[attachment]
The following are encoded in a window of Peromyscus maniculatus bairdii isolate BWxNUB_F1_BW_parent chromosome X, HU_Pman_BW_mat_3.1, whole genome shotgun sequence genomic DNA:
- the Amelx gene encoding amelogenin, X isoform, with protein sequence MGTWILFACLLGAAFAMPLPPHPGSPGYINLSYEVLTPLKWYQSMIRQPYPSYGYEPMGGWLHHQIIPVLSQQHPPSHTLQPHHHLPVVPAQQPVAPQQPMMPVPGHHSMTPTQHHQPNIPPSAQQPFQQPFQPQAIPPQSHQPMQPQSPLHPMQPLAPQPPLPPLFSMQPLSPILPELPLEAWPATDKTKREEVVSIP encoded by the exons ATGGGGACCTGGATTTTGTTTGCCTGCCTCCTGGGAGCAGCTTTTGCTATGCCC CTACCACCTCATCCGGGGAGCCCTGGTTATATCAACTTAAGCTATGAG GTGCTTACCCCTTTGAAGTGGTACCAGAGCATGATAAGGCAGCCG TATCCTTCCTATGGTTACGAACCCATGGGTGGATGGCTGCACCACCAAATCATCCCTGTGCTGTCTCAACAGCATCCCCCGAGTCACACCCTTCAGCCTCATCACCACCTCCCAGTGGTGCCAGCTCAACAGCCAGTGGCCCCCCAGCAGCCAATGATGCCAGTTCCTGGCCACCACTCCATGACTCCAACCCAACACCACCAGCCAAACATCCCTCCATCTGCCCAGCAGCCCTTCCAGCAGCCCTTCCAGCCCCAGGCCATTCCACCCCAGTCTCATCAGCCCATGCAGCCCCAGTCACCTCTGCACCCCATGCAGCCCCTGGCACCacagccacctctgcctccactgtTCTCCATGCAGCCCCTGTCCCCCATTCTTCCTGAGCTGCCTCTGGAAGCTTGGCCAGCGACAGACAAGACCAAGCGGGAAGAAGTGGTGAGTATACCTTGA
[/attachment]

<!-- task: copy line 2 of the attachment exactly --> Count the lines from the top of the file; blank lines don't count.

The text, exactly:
- the Amelx gene encoding amelogenin, X isoform, with protein sequence MGTWILFACLLGAAFAMPLPPHPGSPGYINLSYEVLTPLKWYQSMIRQPYPSYGYEPMGGWLHHQIIPVLSQQHPPSHTLQPHHHLPVVPAQQPVAPQQPMMPVPGHHSMTPTQHHQPNIPPSAQQPFQQPFQPQAIPPQSHQPMQPQSPLHPMQPLAPQPPLPPLFSMQPLSPILPELPLEAWPATDKTKREEVVSIP encoded by the exons ATGGGGACCTGGATTTTGTTTGCCTGCCTCCTGGGAGCAGCTTTTGCTATGCCC CTACCACCTCATCCGGGGAGCCCTGGTTATATCAACTTAAGCTATGAG GTGCTTACCCCTTTGAAGTGGTACCAGAGCATGATAAGGCAGCCG TATCCTTCCTATGGTTACGAACCCATGGGTGGATGGCTGCACCACCAAATCATCCCTGTGCTGTCTCAACAGCATCCCCCGAGTCACACCCTTCAGCCTCATCACCACCTCCCAGTGGTGCCAGCTCAACAGCCAGTGGCCCCCCAGCAGCCAATGATGCCAGTTCCTGGCCACCACTCCATGACTCCAACCCAACACCACCAGCCAAACATCCCTCCATCTGCCCAGCAGCCCTTCCAGCAGCCCTTCCAGCCCCAGGCCATTCCACCCCAGTCTCATCAGCCCATGCAGCCCCAGTCACCTCTGCACCCCATGCAGCCCCTGGCACCacagccacctctgcctccactgtTCTCCATGCAGCCCCTGTCCCCCATTCTTCCTGAGCTGCCTCTGGAAGCTTGGCCAGCGACAGACAAGACCAAGCGGGAAGAAGTGGTGAGTATACCTTGA